7 times Marcus Rashford was a better person than everyone else

Manchester United star Marcus Rashford has become a class act off the pitch as well as on it, and he is one of the game’s genuine good guys. 

Rashford has managed to become one of the best players in the Premier League – recent form notwithstanding – while also disproving the stereotype of a modern footballer.

We’ve taken a look back at seven times we’ve just really wanted to tell him how much we love him.


In December 2019, Rashford began an initiative to encourage people to support Manchester’s homeless community over the festive period.

He linked up with department store Selfridges to launch the ‘In-The-Box’ campaign, which would help some of the city’s biggest homeless shelters in Barnabus, Centrepoint and Lifeshare.

The initiative saw members of the public fill a shoebox with essential items such as warm clothing and sanitary items and the boxes were then distributed to people in greater need.

“I’m extremely proud of where I’m from,” Rashford said. “I love this city and appreciate all of the support the city has given me over the years so this is my opportunity to help out those that might not otherwise have the best Christmas.

“I’m hoping lots of people will want to get involved too so we can make a real impact together.”

Over 1200 boxes were donated during the campaign and Rashford personally delivered hundreds of boxes to the homeless shelters.

Sign language

In February 2020, Rashford received a letter from a young fan, who invited him to be a judge at his school for a poetry competition.

“Dear Marcus Rashford, please will you be our judge for our World Book Day poetry competition?” read the letter.

“The deaf children in Manchester will write poems. Please can you pick your winners! And give our prizes if you can? Please let us know if you can before Feb 7th.”

After agreeing to judge the competition, Rashford then started learning sign language in preparation for meeting the kids.

The England international also vowed to hand out the awards in person after the lockdown restrictions were lifted.

Free school meals

When schools across the country were closed due to the coronavirus pandemic, children that are reliant upon free school meals were at risk of going hungry.

Rashford took it upon himself to raise awareness and partnered with Fareshare, a national network of charitable food distributors who take surplus supplies to community groups.

“In the past I have done a lot of work in regards to children and when I heard about the school’s shutting down, I knew that meant free meals for some kids that they are not getting at school,” Rashford told BBC Breakfast in March 2020.

“I remember when I was at school I was on free meals and my mum wouldn’t get home until around six o’clock so my next meal would have been about eight o’clock. I was fortunate, and there are kids in much more difficult situations that don’t get their meals at homes.”

With his help, over £20million has been raised and Fareshare are now supplying three million meals a week to children in need across the UK.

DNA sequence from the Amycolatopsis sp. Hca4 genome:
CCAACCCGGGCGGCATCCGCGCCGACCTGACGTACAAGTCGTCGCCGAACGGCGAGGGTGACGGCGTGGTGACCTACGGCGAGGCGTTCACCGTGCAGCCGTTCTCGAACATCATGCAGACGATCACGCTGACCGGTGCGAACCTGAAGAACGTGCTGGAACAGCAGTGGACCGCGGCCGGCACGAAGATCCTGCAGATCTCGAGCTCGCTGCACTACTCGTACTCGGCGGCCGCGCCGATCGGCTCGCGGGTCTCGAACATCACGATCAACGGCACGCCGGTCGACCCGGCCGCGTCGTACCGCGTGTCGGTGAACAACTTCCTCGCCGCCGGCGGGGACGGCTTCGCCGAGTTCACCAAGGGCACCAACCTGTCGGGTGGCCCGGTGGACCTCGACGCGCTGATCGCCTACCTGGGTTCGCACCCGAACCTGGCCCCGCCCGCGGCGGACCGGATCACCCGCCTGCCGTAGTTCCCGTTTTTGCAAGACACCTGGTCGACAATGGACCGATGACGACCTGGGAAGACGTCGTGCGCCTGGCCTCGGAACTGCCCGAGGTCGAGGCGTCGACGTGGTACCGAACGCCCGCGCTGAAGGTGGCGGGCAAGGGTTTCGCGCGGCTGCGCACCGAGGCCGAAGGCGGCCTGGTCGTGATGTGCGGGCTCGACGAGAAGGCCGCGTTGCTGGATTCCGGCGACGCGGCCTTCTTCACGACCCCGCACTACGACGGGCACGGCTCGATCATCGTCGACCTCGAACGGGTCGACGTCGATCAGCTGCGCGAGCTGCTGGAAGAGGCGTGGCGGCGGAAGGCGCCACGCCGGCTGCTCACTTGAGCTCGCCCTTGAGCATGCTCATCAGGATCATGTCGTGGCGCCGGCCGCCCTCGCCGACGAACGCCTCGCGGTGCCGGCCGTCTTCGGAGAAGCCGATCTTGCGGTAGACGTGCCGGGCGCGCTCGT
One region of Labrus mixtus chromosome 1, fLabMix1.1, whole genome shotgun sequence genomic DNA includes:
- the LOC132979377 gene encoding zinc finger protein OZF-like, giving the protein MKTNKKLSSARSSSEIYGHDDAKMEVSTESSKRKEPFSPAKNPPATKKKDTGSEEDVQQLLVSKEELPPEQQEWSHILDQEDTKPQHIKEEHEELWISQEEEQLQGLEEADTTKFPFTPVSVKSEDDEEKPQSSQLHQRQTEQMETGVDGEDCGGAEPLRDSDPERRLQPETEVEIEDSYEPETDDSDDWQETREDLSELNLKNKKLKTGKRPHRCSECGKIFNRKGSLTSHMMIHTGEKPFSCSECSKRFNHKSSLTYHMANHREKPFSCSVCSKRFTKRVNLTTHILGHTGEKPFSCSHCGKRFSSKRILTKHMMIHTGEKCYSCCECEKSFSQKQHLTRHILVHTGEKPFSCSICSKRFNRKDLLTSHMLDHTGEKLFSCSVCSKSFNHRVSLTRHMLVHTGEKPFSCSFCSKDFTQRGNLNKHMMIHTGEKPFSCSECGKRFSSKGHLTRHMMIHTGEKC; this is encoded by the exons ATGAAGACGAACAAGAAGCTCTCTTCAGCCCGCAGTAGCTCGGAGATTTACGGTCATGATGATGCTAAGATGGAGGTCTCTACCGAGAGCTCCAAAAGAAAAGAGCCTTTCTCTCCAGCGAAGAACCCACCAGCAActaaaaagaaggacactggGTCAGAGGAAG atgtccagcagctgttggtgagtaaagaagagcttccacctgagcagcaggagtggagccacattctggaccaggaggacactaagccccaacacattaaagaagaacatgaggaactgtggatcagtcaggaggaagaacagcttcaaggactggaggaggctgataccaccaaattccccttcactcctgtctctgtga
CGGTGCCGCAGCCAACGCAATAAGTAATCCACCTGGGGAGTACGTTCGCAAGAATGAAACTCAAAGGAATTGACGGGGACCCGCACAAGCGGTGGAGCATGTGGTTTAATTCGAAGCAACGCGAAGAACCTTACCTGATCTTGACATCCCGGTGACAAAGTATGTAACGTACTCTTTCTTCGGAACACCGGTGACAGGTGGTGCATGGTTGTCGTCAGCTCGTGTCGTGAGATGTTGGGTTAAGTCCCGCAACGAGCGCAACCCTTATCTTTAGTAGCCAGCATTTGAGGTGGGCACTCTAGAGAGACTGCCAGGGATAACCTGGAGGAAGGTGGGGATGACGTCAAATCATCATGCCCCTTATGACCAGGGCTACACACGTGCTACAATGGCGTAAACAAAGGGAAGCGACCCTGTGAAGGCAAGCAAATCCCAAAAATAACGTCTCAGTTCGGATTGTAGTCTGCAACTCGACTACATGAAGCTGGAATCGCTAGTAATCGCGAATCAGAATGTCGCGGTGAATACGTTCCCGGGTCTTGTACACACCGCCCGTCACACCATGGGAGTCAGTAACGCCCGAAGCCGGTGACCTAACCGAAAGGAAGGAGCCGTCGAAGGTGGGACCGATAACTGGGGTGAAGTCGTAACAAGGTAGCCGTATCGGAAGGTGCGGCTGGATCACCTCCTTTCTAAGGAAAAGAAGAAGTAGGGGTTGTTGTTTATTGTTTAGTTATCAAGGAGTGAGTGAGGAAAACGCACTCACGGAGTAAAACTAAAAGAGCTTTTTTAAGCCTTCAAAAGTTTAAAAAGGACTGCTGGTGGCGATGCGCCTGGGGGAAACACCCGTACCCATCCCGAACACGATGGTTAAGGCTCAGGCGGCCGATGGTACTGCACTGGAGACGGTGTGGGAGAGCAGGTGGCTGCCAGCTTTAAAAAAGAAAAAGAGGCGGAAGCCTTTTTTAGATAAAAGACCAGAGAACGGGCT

The forward then wrote a personal letter to MPs and convinced the government to extend its free school meal voucher scheme into the summer holidays.

Euro 2020

Despite Rashford’s brilliant work off the pitch in recent months, he was one of three players subjected to vile racist abuse after missing a penalty in England’s Euro 2020 final defeat to Italy.

His mural in Manchester was also defaced with abusive graffiti, although it has since been covered in messages of support for the player.

In an emotional statement sent out on Twitter, Rashford apologised for missing his penalty and said that he felt like he’d let everybody down.

While a lot of people would have understandably snapped back at the horrible trolls, he then decided to focus on the positive comments that he had seen on social media.

“The messages I’ve received today have been positively overwhelming and seeing the response in Withington had me on the verge of tears,” Rashford said.

“The communities that always wrapped their arms around me continue to hold me up. I’m Marcus Rashford, 23-year-old, black man from Withington and Wythenshawe, South Manchester. If I have nothing else I have that.”

Well said, Marcus.

Manchester United tickets

Lifelong Manchester United fan John Burk planned a celebratory trip to England after beating cancer and was hoping to complete his visit by attending a match at Old Trafford for the first time.

Rashford was alerted to the campaign on social media and stepped in to give John and his friends some tickets for United’s Premier League game against Brighton in November 2019.

But the 23-year-old wasn’t stopping there, as he helped to sort out John’s accommodation and also gave him a signed United shirt after the game.

Rashford has also reserved two match tickets for an NHS worker as a thank-you for his efforts during the coronavirus crisis.

Hospital visit

After the terrorist attack at Manchester Arena in 2017, Rashford and team-mate Jesse Lingard went to Manchester Children’s Hospital to spend time with some of the injured children.

The pair brought United shirts for those being treated at the hospital and were able to put huge smiles back on the children’s faces.

“We are with the families as much as we can be and it’s important the families know that,” Rashford said.

“That’s one of the reasons why we wanted to visit the hospitals. We are doing all we can to support the families and the victims of the attack.”


While most people love receiving presents on their birthday, Rashford decided to hand out some gifts on his 21st birthday in 2018.

After a group of young trick or treaters sang ‘Happy Birthday’ to the United star, he responded by handing out £20 notes to each one of them.

It may not be a big gesture but that small act of kindness would have made their day.

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